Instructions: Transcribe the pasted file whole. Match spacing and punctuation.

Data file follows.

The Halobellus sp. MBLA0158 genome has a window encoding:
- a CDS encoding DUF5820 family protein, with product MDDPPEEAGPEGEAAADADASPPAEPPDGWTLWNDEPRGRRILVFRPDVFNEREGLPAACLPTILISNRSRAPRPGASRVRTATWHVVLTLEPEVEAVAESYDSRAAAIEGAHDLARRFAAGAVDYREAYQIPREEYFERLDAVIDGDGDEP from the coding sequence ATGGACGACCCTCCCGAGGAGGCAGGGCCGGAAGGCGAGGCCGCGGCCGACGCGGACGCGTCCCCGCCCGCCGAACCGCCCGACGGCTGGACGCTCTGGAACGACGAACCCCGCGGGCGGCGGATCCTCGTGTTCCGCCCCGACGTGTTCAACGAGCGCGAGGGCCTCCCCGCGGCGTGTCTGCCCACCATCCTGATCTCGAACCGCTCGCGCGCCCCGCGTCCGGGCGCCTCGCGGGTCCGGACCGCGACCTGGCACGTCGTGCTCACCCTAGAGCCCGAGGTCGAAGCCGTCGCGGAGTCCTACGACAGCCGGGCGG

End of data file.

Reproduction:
The Halobellus sp. MBLA0158 genome has a window encoding:
- a CDS encoding DUF5820 family protein, with product MDDPPEEAGPEGEAAADADASPPAEPPDGWTLWNDEPRGRRILVFRPDVFNEREGLPAACLPTILISNRSRAPRPGASRVRTATWHVVLTLEPEVEAVAESYDSRAAAIEGAHDLARRFAAGAVDYREAYQIPREEYFERLDAVIDGDGDEP from the coding sequence ATGGACGACCCTCCCGAGGAGGCAGGGCCGGAAGGCGAGGCCGCGGCCGACGCGGACGCGTCCCCGCCCGCCGAACCGCCCGACGGCTGGACGCTCTGGAACGACGAACCCCGCGGGCGGCGGATCCTCGTGTTCCGCCCCGACGTGTTCAACGAGCGCGAGGGCCTCCCCGCGGCGTGTCTGCCCACCATCCTGATCTCGAACCGCTCGCGCGCCCCGCGTCCGGGCGCCTCGCGGGTCCGGACCGCGACCTGGCACGTCGTGCTCACCCTAGAGCCCGAGGTCGAAGCCGTCGCGGAGTCCTACGACAGCCGGGCGG